Resume Writers For Fashion Industry: What’s It Like To Work With One?

Video Tutorial 2 Transcript - Write Your Resume With Me. No Experience.


Hi everyone. Welcome back to the channel. And welcome to part 2 of the write your resume with me series.

Today we are going to look at a different role and a slightly different scenario of what it’s going to look like to write your (fashion) resume.

So building off of what we covered last time, we do want to have certain sections of our resume prepped and ready to go because regardless of what role you are applying for or how much experience you do or don’t have, they will basically stay the same.

This is your contact information and your education (section).

In the written transcript of this video available on the website I will leave links to those particular sections of the Write your fashion resume in 7 days guide for anyone who needs that refresher.

So in our last session we imagined a scenario where a person with no prior experience was trying to get a job in fashion. In that case a fashion stylist role (which is a less technical role).

This time we will look at how to write a fashion resume for a more technical role such as fashion designer.

Gather Basic Information

So step 1 of the process would be to collect all your basic information. This is what would happen if you were working with a professional resume writer in any case. You would likely be asked to fill out a questionnaire so that we can take inventory of what you have to offer an employer such as

  • Your relevant degree (and perhaps what you learned in that degree)
  • Any Work/internship experience that hopefully aligns to the role you’re going after now)
  • And of course, your contact info being aspects like a professional email address, a completed LinkedIn profile, a portfolio if you need one etc.

Note: (Ideally) most employers will prefer this very chronological record that shows continuous involvement in the role you’re applying for now. We know that’s not always the case, so we do have to customize our fashion resume to show our own strengths.

But knowing our own strengths isn’t enough. It has to align with the job description.

So studying the job description becomes very important.

Study the Job description

Vid 2 job description. Study the job description when Working with Resume Writers For Fashion Industry.Study the job description when working with resume writers for fashion industry.

As previously mentioned, I like to copy and paste the text from a job description into a word document so I can really study what’s going on, highlight keywords etc...

Here is an example of a live job description I found recently.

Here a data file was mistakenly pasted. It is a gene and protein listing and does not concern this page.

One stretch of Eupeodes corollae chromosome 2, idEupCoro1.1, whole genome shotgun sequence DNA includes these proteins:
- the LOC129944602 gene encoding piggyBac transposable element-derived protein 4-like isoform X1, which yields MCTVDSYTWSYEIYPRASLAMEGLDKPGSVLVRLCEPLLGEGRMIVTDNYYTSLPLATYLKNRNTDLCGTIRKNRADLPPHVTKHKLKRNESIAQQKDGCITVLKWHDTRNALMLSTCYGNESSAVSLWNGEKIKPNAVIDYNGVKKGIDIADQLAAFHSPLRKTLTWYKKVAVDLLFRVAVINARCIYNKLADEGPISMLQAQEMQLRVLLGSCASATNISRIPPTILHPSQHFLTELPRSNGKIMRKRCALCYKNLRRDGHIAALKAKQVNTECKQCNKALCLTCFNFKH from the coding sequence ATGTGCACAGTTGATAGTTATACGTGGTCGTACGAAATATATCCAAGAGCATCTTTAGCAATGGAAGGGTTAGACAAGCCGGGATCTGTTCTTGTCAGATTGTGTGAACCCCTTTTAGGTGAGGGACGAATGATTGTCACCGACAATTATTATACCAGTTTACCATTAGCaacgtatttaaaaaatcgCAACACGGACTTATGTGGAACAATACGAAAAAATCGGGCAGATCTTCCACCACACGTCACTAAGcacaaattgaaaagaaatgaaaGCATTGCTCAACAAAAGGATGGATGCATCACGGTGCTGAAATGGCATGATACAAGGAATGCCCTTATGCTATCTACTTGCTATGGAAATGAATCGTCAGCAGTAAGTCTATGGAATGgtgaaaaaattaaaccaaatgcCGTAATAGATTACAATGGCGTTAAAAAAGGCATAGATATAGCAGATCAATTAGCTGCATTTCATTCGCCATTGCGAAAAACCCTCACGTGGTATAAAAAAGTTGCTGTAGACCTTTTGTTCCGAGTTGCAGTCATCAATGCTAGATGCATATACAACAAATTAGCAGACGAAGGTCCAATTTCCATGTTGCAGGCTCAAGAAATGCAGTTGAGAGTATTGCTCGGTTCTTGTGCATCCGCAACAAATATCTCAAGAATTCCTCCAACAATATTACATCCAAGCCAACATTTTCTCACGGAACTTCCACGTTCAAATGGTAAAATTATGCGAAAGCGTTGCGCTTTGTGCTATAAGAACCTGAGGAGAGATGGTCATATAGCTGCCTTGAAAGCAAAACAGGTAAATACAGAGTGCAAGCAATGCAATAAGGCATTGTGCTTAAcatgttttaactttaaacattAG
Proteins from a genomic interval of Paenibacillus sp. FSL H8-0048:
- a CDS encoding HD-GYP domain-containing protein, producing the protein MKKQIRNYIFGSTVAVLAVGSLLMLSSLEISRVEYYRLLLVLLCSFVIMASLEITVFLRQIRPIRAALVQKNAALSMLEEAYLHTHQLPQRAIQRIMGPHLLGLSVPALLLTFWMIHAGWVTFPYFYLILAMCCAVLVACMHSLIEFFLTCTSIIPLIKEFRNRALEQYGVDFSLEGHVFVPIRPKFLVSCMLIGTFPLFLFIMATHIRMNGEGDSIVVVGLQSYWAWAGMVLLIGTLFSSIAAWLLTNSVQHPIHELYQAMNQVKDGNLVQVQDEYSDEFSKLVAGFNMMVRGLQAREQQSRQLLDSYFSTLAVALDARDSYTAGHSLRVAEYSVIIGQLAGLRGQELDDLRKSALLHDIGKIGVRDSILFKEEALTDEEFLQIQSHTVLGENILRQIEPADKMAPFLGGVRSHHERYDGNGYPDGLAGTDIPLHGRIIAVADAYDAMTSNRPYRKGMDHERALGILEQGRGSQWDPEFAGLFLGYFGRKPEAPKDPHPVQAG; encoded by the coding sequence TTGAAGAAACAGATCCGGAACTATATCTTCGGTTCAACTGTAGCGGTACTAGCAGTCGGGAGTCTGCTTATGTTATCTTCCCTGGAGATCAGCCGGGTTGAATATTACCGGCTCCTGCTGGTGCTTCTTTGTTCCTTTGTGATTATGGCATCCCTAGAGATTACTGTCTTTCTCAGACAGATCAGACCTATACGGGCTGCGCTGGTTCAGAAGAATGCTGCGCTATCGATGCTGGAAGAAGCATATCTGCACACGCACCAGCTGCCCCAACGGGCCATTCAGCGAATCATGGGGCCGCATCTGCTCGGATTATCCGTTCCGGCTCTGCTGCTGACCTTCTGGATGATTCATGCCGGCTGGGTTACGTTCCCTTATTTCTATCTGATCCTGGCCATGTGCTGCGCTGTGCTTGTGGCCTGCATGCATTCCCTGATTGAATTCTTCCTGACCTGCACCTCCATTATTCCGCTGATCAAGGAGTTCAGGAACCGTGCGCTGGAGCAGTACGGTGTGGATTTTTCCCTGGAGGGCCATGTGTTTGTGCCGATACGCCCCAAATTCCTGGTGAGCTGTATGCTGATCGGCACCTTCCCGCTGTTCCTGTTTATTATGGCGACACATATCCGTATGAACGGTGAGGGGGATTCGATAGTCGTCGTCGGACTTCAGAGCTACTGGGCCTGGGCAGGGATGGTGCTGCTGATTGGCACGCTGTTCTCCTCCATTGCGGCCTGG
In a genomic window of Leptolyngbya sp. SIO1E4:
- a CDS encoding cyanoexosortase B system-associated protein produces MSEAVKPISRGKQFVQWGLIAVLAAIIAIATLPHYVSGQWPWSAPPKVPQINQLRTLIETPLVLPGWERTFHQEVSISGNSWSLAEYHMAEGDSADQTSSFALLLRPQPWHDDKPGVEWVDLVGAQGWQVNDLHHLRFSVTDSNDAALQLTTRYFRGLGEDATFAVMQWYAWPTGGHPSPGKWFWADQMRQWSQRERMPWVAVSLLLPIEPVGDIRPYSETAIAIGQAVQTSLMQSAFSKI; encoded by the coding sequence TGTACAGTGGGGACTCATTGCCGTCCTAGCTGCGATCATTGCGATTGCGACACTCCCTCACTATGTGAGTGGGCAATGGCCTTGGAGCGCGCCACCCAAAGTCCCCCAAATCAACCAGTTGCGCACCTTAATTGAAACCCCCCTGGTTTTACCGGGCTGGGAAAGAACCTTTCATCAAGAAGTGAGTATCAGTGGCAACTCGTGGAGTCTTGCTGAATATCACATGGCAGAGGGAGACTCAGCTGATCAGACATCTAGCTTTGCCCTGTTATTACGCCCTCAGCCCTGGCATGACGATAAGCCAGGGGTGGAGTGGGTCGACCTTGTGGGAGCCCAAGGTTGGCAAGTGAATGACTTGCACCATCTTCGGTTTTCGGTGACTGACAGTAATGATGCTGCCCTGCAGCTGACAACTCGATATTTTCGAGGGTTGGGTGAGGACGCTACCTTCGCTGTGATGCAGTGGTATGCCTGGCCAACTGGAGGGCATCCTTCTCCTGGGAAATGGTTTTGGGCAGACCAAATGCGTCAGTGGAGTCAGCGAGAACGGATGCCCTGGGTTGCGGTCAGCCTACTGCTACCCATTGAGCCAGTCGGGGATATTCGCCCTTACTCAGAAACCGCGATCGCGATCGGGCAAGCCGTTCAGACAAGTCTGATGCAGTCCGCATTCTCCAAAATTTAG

As we can see, some of the keywords I could pick out were…

  • preparation of technical packages
  • PLM system
  • Microsoft Office (i.e. Word, Excel, PowerPoint
  • Adobe Creative suite

There will definitely be cross over between similar fashion roles. That’s why it makes your job search easier to have a more targeted search rather than not. But even within similar roles I would still encourage you to look out for particulars.

Like a fashion design role for one brand might prefer you have already worked with lingerie while another might prefer you have already worked with bridal wear. But the core skill set could remain the same. If you have that specific niche skill that aligns to the job description that is definitely worth highlighting.

But now let’s try and apply all this to the content of the fashion resume.

Let’s try and combine your personal information as an applicant with the requirements they are asking for in the job description.

Work Experience Section

I would start of by creating bullet points for the work experience section as this will probably be the more rigorous part of writing your fashion resume.

For example

Let’s say this is some of the work experience you have while applying for a fashion design role for the very same job description we have been looking at.

            So, you were a Sales associate/Stylist at Banana republic at a certain location for a given length of time.

A lot of the clients I have worked with who were previously in some sort of a repetitive role, like being a salesperson, will struggle to come up with strong bullet points for their work experience. They will write really bland points like

  • Greeted clients
  • Ensured changing rooms where tidy
  • Opened and closed cash register

Which is all true, however, how does that recommend you for the responsibilities they have listed in the job description we were just looking at?

This is the thought process you want to have.